"(D)etails of traffic control have been so completely worked out as to eliminate any possible conflict between scheduled air line operations and racing activities..."
- Major John Berry, An Air Terminal Extraordinary, 1930
Constructed on 1,040 acres just 10 miles southwest of the city center, the Cleveland Hopkins Airport was the first major airport in the world to provide an integrated system of paved landing surfaces, lighted runways, and a terminal complex consisting of hangars and operating facilities. Overseen by city manager William Hopkins and Major "Jack" Berry - an engineer on loan from the U.S. postal service who eventually became the city's first Airport Commissioner - the project at first was called "Major Berry's Folly" by local residents because of its outlying location.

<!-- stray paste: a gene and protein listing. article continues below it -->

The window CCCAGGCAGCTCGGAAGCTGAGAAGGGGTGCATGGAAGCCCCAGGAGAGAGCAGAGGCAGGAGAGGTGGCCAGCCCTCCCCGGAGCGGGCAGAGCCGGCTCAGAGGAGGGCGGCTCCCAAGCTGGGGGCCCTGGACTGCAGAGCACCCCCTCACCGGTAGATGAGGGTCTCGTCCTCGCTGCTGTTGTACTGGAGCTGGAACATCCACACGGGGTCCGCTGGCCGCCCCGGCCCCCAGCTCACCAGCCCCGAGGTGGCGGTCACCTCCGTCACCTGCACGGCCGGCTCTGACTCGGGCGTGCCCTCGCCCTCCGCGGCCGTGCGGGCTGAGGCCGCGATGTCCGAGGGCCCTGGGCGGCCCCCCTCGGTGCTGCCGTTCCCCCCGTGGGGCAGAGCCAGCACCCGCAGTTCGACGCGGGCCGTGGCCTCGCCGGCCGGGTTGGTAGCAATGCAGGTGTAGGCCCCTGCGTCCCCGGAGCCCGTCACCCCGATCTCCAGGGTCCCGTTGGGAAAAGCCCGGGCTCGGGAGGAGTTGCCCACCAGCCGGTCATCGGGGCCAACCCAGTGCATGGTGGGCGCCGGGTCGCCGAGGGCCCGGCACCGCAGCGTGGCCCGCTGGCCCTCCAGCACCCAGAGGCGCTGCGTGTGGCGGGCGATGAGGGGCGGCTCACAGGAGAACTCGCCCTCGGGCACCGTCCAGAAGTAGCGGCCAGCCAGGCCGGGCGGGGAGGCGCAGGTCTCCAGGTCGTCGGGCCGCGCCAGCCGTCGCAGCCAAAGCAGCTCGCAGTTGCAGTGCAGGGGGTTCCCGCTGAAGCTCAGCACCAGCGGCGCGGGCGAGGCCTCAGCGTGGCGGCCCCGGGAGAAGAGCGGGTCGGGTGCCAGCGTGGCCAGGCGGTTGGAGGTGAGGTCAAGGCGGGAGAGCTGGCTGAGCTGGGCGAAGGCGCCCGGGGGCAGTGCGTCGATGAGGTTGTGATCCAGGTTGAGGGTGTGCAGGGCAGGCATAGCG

Throughout the 19th and early 20th centuries, Cleveland had maintained a central position in the shipping of freight, linking Great Lakes industry with the inland river system. The city's early participation in the dawning of commercial flight was intended to bolster its role as a major link in freight and passenger transportation. The airport's formal dedication on July 1, 1925 featured the night arrival of the first transcontinental flight in the history of airmail service.